Coach Shelley

I am a firm believer that if you don’t love what you do… then you should do something else!

So it’s therefore not surprising that I find myself now diving into coaching and sharing my 30+years of my passionate open water swimming experiences, knowledge and insight into all things Open Water!

I began swimming at the age of six, doing the big sister thing, going along to keep my baby sis, Liz Taylor, company.  Liz suffered with severe asthma and swimming was her therapy and she despised it. I chose to swim and loved it.

From the moment I sat in my bean bag, aged eleven years, eating my rice bubbles glued to the television watching Shane Gould at the 1972 Munich Olympic Games and her incredible gold medal performances I was hooked on giving it my all in life and going for gold… to be the best I can be!  As I listened to the sports commentator, I imagined one day that if I ate right, slept the right amount of hours, listened to my coaches, respected my parents and teachers; maybe I could be like Shane Gould and one day represent Australia at the Olympic Games.

From then on there was no stopping me. I was hooked!  As a child I used to go to bed at night with my swimsuit on and my Mum would shake her head at the bedroom door asking herself “what have I created?” Inside my pillow, beside a spare pair of bathers was my bible, “Swimming the Shane Gould Way”. It taught me how to eat like a Champion, swim like one and train like one.  In the mornings before Dad had even finished jiggling his teabag, in his tea cup, I was in the car ready to go. As Dad reversed out of the driveway, the cap and goggles went on!  I’d be first through the turnstiles, changed and behind the blocks ready to go before any of my teammates. If my coach was late, I would start without him. I had found out the warm-up the night before. I never missed workouts; I ate-up the training dished out and begged for more.  From then on there was no stopping me!

My passion for swimming—and the life it gave me – started to blossom. At aged eleven I won my first state title in the 12yrs 200m backstroke. However in that same year I was diagnosed with severe scoliosis and succeeded in my first life skill of negotiation with Mum and Dad to avoid having a steel rod and my spine fused. For the next 2000 days, which equates to all of my high school years, I wore a steel back brace.

I have been passionately committed to giving 100% throughout my life and was rewarded with a swimming athletic scholarship to the University of Arkansas in USA (1982-1986) where I graduated with honours with a Bachelor of Science in Edcuation in Physical Education (K-12) degree. It was in pre-season training in Beaver Lake, Arkansas in 1983 that I set my first American record and discovered open water/long distance/marathon swimming. The sport is like no other I know and one that has blessed me with the richest of experiences and an abundance of friends throughout the world.

I never did make an Olympic team. Yet who could have predicted that at aged 29 years, I would win gold in the inaugural Women’s 25km Long Distance swim event at the 6th FINA World Swimming Championships on 10th January 1991, in my hometown of Perth, Western Australia; fulfilling my father’s dying words said to me at aged 15; “one day you will wear the green and gold and be a World Champion.”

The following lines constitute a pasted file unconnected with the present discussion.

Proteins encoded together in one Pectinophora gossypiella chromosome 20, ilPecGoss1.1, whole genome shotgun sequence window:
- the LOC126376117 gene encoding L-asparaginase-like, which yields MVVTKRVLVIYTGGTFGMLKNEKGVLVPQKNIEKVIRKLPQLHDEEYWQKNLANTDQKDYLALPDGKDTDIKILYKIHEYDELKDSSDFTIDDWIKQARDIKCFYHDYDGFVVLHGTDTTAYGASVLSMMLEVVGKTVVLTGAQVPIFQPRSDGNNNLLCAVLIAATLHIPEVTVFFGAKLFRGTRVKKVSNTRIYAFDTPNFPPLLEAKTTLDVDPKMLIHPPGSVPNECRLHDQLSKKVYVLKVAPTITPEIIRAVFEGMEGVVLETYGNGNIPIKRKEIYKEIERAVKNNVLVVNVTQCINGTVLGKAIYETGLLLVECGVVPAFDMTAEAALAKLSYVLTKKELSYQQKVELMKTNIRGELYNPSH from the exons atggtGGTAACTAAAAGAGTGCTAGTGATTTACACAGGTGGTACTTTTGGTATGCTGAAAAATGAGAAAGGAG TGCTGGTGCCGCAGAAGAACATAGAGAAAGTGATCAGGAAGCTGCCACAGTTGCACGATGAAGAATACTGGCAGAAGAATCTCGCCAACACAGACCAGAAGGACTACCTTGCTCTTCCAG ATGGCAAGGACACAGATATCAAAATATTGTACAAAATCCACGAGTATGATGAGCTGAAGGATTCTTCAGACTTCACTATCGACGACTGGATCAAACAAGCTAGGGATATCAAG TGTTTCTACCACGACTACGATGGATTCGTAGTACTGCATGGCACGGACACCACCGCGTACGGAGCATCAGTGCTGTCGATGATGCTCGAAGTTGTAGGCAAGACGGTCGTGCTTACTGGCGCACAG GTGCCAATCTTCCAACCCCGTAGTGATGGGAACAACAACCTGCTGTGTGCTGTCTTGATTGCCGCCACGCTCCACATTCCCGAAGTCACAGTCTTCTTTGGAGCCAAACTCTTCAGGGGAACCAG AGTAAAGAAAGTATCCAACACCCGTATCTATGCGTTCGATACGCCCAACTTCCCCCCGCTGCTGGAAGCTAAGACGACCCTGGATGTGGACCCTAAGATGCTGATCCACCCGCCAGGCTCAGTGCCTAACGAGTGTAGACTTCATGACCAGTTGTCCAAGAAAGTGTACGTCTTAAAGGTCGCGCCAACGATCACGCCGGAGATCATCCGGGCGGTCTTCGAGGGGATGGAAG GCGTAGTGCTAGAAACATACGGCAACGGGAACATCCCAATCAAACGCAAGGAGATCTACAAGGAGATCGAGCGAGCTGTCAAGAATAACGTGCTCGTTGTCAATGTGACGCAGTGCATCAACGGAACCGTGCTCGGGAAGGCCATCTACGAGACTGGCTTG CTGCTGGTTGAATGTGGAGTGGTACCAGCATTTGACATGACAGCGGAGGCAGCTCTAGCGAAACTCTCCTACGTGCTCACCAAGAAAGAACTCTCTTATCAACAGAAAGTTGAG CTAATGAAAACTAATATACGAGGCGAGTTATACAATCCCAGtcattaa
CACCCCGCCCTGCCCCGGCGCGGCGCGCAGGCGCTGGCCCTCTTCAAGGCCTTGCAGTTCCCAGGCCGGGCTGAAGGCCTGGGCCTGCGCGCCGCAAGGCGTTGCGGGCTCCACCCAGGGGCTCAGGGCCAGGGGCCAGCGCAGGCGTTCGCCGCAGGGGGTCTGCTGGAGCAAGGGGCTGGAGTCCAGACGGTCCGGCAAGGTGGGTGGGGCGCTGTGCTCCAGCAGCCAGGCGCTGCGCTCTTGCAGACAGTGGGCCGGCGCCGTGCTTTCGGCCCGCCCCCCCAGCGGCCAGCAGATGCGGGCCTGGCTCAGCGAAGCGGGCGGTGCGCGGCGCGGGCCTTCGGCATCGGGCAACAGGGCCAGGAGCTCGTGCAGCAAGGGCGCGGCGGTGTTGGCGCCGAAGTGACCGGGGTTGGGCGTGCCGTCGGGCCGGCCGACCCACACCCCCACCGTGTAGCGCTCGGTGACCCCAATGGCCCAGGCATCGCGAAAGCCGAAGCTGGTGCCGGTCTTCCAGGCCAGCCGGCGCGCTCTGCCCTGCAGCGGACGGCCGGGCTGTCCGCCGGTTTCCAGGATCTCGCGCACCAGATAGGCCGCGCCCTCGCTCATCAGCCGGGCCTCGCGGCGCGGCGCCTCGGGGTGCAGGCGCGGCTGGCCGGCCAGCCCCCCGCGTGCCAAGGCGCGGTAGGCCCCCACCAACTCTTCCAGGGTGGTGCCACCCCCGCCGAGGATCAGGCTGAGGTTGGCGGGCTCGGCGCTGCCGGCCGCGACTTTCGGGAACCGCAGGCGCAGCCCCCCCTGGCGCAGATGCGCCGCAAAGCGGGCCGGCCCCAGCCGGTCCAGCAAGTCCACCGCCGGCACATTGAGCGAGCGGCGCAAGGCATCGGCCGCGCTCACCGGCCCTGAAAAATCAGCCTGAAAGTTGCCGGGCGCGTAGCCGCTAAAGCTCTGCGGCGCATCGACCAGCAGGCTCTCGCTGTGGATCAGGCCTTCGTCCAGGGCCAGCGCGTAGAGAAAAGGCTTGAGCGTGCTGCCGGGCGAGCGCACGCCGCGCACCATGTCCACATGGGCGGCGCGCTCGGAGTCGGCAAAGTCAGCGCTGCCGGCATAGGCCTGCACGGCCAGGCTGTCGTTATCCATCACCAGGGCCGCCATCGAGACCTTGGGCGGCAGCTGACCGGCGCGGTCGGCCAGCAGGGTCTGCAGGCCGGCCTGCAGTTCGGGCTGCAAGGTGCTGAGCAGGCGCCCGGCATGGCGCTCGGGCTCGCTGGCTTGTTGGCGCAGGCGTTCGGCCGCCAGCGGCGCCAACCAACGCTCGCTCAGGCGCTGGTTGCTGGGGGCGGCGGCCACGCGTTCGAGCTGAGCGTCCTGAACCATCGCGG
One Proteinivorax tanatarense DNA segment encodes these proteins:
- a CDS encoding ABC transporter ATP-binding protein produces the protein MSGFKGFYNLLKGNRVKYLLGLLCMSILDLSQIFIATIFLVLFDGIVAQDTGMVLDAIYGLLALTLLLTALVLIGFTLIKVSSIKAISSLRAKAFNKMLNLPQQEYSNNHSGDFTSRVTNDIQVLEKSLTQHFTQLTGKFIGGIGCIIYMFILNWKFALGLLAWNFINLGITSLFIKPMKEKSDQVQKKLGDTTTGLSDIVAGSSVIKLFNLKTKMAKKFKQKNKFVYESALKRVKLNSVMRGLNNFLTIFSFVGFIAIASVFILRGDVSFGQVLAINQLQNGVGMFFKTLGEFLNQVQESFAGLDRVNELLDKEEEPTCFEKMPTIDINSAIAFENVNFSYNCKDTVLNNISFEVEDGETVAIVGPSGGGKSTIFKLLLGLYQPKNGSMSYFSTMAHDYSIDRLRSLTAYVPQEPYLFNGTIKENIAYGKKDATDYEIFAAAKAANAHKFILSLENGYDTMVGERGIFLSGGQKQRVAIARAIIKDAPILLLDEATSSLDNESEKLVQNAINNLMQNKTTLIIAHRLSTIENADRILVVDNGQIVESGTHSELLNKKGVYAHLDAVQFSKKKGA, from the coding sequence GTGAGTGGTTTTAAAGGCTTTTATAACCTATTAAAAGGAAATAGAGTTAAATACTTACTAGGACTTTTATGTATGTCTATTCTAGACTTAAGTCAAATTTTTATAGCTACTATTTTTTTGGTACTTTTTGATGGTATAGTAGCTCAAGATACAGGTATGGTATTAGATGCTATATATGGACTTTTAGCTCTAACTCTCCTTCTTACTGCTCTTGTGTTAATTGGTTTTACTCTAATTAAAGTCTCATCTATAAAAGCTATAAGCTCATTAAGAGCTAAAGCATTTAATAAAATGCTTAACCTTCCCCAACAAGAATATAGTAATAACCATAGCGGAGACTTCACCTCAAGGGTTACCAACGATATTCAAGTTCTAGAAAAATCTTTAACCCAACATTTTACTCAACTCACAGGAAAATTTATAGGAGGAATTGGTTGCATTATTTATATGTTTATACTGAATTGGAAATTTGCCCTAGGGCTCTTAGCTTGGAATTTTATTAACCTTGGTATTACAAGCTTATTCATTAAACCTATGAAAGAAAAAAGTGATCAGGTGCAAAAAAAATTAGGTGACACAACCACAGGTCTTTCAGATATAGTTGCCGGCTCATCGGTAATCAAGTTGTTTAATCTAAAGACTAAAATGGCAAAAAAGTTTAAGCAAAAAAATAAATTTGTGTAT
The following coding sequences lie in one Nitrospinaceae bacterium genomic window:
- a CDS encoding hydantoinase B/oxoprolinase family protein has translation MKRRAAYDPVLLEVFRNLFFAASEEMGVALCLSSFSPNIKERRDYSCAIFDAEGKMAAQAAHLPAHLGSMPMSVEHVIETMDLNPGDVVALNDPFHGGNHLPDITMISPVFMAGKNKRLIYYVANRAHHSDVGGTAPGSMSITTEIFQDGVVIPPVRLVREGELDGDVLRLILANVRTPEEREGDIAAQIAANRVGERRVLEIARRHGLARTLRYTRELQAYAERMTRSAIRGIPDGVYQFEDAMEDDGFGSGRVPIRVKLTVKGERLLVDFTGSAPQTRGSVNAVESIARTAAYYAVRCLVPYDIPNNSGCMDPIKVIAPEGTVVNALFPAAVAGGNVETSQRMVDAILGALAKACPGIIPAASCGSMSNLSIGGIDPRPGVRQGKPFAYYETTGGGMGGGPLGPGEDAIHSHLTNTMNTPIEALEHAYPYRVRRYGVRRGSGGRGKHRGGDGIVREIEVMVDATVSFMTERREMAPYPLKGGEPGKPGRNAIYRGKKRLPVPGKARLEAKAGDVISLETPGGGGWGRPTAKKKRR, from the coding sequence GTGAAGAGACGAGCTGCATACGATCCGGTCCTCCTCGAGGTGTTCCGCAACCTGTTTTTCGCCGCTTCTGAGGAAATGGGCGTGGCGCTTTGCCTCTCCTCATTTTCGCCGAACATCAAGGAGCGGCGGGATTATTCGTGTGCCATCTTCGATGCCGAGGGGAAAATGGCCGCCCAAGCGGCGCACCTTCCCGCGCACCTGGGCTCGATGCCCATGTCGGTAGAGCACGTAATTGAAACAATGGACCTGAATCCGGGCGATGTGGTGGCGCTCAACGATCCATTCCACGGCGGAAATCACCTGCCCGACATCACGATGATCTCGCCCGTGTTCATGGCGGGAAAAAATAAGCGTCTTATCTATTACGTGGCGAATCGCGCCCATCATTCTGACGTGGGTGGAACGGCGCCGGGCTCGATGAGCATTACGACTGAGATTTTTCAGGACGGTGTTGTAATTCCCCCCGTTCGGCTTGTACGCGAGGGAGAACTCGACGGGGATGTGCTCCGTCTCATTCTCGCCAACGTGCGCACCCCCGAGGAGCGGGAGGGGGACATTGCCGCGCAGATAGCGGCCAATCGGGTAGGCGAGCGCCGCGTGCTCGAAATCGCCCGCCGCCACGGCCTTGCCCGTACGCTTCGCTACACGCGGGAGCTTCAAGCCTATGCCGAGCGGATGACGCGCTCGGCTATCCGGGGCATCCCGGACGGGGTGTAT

As 7-time Women’s World No.1 Marathon Swimming Champion from 1988-1995,  nothing brought me greater pride than the privilege of representing Australia and wearing the green & gold. Standing on the foreshore, looking out and seeing the Aussie flag flying on my boat as I prepared for my next marathon swim challenge to achieve my Champion potential made me smile and realise how fortunate I was to be doing what I love.

After finishing 1st overall in the Sydney Harbour 30km Marathon Swim, the final event of the 1991 International Marathon Swimming Association World Series; I had achieved what no other woman has in the history of any sport worldwide – The World No.1 Ranked Marathon Swimming Champion (overall for both men & women). As a result the governing body elected to separate the rankings and award equal prizemoney for both men and women. This is my proudest achievement and global legacy for women!

[read Shelley’s detailed CV…]



In 1998 I officially retired from the competitive swimming after winning my 5th overall title around Manhattan Island. Meanwhile, I continued swimming with the local Manly Swim team with my girlfriend and swim coach, Narelle Simpson. That’s where I was given the opportunity to coach the Adult squad of men & women, a combination of keen Masters Swimmers and open water swimming newbies. During those post-career years I trained as a mental performance coach and launched Champion Mindset Consulting where I was able to assist many athletes from recreational to Olympic & Professional to achieve their Champion potential.

I never fulfilled the Olympic dream I shared with millions of other kids and never won an Olympic medal of any colour.  However I was elected to the FINA Athletes Commission as Chairperson. In 2000 I wes appointed Honorary Secretary, FINA Technical Open Water Swimming Committee (TOWSC)  2000-2009 and on October 27, 2005 my 30 year dream became reality with the inclusion of the 10km Marathon Swim event into the 2008 Beijing Olympic Games programme.  The greatest honour was bestowed upon me to train the Chinese Open Water Swimming officials and co-ordinate the Beijing Olympic Games 2008 inaugural 10km Marathon Swim from 2005-2008.